I did the direct drive from Forest City to Findlay last year in two days, and in a word, boring. Got there quicker, but what’s the fun in that. So as the map below attests, I decide to take three days and drive north into country I haven’t seen, and over the beautiful Upper Pennisula (UP) and the Mackinac Bridge.

While this was not so much a stop-and-explore travel, as it was an enjoy-the-beauty-while-driving trip, there was plenty of lush green nature to look at. Surprise of the trip was northern Wisconsin, which I had no idea was so densely forested and gorgeous, rolling hill country. Between the idyllic farms and occasional log home, it was a treat made all the better by being the only vehicle on most of these back roads I traveled. I did think this would be an awesome, nature-infused place to live…until I realized how far north of Green Bay this area is and you know what winters are like there. I marvel at people who can live in such harsh climates.

Monday I begin my long list of appts with healthcare places, visits with old friends, and exploring my Findlay haunts once more. Taking three leisurely days looping to the north and across the UP on route 2 then down through Michigan, was much more relaxing than the two-day sprint across the midwest. But as the signs like the one at the right I keep seeing up in Wisconsin and across the UP reminded me…don’t try this in January.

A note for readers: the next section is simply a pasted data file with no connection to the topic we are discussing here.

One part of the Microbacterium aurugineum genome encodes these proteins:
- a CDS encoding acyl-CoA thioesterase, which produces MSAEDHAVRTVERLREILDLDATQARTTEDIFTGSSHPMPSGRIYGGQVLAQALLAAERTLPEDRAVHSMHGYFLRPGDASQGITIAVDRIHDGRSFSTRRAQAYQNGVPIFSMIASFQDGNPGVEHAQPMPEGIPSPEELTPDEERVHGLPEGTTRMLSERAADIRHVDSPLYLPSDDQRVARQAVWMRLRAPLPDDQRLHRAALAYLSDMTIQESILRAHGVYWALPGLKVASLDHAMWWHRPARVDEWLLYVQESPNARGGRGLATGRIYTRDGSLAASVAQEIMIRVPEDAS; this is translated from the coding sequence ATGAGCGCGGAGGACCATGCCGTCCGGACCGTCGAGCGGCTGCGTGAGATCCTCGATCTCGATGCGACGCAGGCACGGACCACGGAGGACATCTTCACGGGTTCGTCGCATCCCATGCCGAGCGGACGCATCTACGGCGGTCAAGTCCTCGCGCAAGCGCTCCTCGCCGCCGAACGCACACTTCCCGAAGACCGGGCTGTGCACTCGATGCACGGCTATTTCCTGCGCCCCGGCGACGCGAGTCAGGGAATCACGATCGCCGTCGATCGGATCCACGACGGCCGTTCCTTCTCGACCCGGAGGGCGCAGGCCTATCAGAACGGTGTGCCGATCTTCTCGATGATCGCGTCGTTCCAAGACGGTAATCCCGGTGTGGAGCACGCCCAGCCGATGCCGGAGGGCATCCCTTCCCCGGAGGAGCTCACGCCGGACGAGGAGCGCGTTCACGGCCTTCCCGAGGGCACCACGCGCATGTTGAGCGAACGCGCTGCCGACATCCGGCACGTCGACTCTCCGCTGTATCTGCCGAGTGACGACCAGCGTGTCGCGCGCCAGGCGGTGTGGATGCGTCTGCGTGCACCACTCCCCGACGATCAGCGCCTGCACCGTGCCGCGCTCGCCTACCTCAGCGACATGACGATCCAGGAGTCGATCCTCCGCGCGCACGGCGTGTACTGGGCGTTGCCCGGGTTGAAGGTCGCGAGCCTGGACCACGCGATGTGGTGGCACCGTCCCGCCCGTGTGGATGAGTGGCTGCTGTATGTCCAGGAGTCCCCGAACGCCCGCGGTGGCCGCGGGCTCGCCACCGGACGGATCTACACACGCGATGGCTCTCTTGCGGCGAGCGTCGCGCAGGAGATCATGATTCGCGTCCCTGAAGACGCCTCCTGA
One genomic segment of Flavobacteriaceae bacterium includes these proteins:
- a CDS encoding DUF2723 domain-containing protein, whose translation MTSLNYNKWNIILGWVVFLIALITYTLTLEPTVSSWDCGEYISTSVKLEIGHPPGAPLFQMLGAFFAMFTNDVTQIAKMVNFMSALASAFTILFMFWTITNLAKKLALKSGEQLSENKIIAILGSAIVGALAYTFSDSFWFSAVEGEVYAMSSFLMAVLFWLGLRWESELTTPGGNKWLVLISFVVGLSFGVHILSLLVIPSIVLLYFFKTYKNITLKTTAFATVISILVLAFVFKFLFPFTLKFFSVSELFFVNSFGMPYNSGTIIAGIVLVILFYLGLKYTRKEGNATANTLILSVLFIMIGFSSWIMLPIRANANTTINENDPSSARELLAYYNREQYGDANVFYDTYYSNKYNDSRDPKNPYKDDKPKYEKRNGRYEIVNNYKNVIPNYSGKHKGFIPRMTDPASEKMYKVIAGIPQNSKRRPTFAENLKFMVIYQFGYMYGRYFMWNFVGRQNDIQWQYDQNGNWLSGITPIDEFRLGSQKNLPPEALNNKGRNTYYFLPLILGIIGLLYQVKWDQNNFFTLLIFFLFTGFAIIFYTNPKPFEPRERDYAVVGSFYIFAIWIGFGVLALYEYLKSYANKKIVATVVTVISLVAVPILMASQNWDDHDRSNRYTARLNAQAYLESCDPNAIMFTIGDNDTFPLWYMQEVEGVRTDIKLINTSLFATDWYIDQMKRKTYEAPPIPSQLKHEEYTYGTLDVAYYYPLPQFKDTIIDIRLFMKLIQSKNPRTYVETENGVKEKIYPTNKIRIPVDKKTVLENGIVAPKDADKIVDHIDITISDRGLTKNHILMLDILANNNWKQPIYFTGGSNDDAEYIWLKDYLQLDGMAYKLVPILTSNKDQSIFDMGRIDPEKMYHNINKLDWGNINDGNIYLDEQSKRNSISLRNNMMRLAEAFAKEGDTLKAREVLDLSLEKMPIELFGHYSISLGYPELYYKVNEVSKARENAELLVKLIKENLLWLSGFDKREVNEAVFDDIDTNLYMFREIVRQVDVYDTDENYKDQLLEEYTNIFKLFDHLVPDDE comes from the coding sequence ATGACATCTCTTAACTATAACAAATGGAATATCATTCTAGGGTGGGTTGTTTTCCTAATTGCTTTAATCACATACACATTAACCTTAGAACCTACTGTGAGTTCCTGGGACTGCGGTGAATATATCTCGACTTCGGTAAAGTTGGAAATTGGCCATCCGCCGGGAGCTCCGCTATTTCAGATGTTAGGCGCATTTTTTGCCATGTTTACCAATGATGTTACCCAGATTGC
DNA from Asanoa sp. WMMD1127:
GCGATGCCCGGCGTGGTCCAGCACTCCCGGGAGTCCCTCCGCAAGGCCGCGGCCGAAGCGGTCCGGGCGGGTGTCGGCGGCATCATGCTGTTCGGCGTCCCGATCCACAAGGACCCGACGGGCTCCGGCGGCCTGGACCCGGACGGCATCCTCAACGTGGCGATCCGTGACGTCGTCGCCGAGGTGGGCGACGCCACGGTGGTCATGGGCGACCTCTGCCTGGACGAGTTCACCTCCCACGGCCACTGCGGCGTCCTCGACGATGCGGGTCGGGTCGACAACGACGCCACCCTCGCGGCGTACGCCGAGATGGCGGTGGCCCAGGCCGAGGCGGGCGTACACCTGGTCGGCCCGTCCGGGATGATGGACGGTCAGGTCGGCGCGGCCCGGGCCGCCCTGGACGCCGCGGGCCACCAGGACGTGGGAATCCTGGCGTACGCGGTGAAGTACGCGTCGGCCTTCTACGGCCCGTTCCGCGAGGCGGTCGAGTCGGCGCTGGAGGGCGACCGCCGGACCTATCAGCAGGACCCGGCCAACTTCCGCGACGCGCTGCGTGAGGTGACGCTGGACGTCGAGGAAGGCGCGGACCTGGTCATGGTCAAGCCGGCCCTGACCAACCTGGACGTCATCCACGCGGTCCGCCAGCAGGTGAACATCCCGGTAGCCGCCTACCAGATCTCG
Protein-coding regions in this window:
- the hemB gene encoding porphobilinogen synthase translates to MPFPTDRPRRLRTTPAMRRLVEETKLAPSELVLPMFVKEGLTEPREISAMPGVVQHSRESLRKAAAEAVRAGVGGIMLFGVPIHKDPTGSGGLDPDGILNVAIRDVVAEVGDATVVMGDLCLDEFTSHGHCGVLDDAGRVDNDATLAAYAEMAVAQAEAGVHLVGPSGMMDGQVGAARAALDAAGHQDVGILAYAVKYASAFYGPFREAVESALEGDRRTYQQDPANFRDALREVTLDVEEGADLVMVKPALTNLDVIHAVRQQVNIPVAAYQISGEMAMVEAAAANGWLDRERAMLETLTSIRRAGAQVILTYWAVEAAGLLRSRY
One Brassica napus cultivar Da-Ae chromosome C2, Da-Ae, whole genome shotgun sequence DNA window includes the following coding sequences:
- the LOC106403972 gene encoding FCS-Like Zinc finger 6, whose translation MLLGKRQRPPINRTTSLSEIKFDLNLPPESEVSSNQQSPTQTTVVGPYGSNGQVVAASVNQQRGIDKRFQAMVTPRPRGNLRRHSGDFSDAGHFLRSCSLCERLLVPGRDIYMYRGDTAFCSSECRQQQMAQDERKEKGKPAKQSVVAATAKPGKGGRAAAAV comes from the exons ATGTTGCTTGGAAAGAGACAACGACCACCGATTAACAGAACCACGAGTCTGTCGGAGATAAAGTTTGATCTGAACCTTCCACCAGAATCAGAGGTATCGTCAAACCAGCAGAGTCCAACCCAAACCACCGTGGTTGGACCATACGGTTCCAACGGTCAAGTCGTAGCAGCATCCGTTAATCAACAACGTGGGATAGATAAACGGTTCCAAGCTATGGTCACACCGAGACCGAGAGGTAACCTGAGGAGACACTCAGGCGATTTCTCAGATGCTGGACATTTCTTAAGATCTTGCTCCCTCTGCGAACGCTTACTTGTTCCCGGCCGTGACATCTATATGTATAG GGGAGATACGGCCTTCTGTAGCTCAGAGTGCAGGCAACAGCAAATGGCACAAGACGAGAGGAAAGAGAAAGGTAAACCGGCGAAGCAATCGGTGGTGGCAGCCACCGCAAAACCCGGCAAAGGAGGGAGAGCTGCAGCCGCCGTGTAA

Back On The Road

After close to a two-month break away from living in Tamasté, I’m back on the road again.

After spending this week back in New Mexico, I’ll head to Forest City, Iowa, for some Tamasté warranty work. After that, I’ll head to Findlay for 10 days, followed by 10 days in Ann Arbor. Just as Tamasté needed his “doctor” time in Iowa, so must Tamasté’s driver get some annual poking and prodding split between numerous Findlay healthcare providers.

After Ann Arbor, I’ll head to New England and the Northeast for at least three months of extensive exploring, including, hopefully, another time-away from Tamasté via train to play in New York City. Or maybe Boston. Or both.

Mahalo, Honolulu

Tomorrow I fly back to the mainland to Denver, and end my 25-day Hawaiian vacation and adventure. It’s been a great trip and visit with my two sons who live in Honolulu. And while I didn’t catch any of the other islands on this trip, we made good use of the days to explore Oahu’s nature. Of course, there was also a lot of just hanging out, eating great food, taking in a few movies, and catching up on life.

My memories of this visit include becoming a fan of boba tea drinks, sushi (more than before), and an awesome downtown Whole Foods that gave me a great place to get some writing down while indulging in some fabulous people watching. Add to the list the incredible colors in the waters around the island, and the vegetation and nature on parts of the island away from Honolulu, and it was a successful trip. Much of the nature here is difficult to photograph, but amazing to see on drives through and around the mountains of Oahu.

If you’re just now stumbling onto my Hawaii-related posts, you can revisit them here, here, here, here, and here for commentary and island photos.

For now, I’ll take my 25 days of consistent warm climate and my tan and head back to the mainland. Looking forward to resuming nomadic living in Tamasté, provided I can wake him from a 25-day slumber for more journeys ahead.